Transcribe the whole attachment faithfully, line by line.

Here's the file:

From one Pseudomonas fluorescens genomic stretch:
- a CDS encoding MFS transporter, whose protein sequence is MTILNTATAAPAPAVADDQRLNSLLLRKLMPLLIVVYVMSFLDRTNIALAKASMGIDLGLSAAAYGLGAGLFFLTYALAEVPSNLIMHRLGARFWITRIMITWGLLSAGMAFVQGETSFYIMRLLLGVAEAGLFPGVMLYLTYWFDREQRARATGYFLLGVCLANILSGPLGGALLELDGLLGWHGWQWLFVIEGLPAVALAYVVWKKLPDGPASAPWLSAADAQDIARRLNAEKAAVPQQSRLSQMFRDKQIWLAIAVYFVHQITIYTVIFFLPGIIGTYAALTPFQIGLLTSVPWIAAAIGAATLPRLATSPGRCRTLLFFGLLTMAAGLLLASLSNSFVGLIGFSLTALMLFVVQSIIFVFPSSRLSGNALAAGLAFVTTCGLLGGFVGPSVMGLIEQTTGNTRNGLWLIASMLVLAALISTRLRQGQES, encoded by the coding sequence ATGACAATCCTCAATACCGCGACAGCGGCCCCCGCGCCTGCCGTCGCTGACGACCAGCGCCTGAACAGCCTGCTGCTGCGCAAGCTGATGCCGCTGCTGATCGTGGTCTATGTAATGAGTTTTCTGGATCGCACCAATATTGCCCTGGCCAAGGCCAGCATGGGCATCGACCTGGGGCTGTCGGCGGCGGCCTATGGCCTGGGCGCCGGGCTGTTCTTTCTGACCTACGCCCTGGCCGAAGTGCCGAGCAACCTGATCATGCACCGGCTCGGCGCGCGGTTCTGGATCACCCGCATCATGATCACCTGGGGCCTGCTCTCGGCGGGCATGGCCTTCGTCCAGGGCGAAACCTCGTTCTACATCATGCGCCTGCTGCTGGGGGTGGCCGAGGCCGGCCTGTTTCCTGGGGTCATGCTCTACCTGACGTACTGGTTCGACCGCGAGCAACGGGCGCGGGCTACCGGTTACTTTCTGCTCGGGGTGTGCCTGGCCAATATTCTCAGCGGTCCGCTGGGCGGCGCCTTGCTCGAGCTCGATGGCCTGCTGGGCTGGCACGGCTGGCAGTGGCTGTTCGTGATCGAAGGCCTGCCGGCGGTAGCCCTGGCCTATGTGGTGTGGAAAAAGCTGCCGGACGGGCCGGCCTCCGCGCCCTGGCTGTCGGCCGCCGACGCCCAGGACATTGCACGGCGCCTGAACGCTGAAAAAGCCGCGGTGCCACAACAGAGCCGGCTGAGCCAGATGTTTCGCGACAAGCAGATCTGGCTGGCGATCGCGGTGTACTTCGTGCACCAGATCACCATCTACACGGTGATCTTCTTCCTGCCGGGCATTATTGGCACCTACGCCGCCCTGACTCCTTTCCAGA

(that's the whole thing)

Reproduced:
From one Pseudomonas fluorescens genomic stretch:
- a CDS encoding MFS transporter, whose protein sequence is MTILNTATAAPAPAVADDQRLNSLLLRKLMPLLIVVYVMSFLDRTNIALAKASMGIDLGLSAAAYGLGAGLFFLTYALAEVPSNLIMHRLGARFWITRIMITWGLLSAGMAFVQGETSFYIMRLLLGVAEAGLFPGVMLYLTYWFDREQRARATGYFLLGVCLANILSGPLGGALLELDGLLGWHGWQWLFVIEGLPAVALAYVVWKKLPDGPASAPWLSAADAQDIARRLNAEKAAVPQQSRLSQMFRDKQIWLAIAVYFVHQITIYTVIFFLPGIIGTYAALTPFQIGLLTSVPWIAAAIGAATLPRLATSPGRCRTLLFFGLLTMAAGLLLASLSNSFVGLIGFSLTALMLFVVQSIIFVFPSSRLSGNALAAGLAFVTTCGLLGGFVGPSVMGLIEQTTGNTRNGLWLIASMLVLAALISTRLRQGQES, encoded by the coding sequence ATGACAATCCTCAATACCGCGACAGCGGCCCCCGCGCCTGCCGTCGCTGACGACCAGCGCCTGAACAGCCTGCTGCTGCGCAAGCTGATGCCGCTGCTGATCGTGGTCTATGTAATGAGTTTTCTGGATCGCACCAATATTGCCCTGGCCAAGGCCAGCATGGGCATCGACCTGGGGCTGTCGGCGGCGGCCTATGGCCTGGGCGCCGGGCTGTTCTTTCTGACCTACGCCCTGGCCGAAGTGCCGAGCAACCTGATCATGCACCGGCTCGGCGCGCGGTTCTGGATCACCCGCATCATGATCACCTGGGGCCTGCTCTCGGCGGGCATGGCCTTCGTCCAGGGCGAAACCTCGTTCTACATCATGCGCCTGCTGCTGGGGGTGGCCGAGGCCGGCCTGTTTCCTGGGGTCATGCTCTACCTGACGTACTGGTTCGACCGCGAGCAACGGGCGCGGGCTACCGGTTACTTTCTGCTCGGGGTGTGCCTGGCCAATATTCTCAGCGGTCCGCTGGGCGGCGCCTTGCTCGAGCTCGATGGCCTGCTGGGCTGGCACGGCTGGCAGTGGCTGTTCGTGATCGAAGGCCTGCCGGCGGTAGCCCTGGCCTATGTGGTGTGGAAAAAGCTGCCGGACGGGCCGGCCTCCGCGCCCTGGCTGTCGGCCGCCGACGCCCAGGACATTGCACGGCGCCTGAACGCTGAAAAAGCCGCGGTGCCACAACAGAGCCGGCTGAGCCAGATGTTTCGCGACAAGCAGATCTGGCTGGCGATCGCGGTGTACTTCGTGCACCAGATCACCATCTACACGGTGATCTTCTTCCTGCCGGGCATTATTGGCACCTACGCCGCCCTGACTCCTTTCCAGA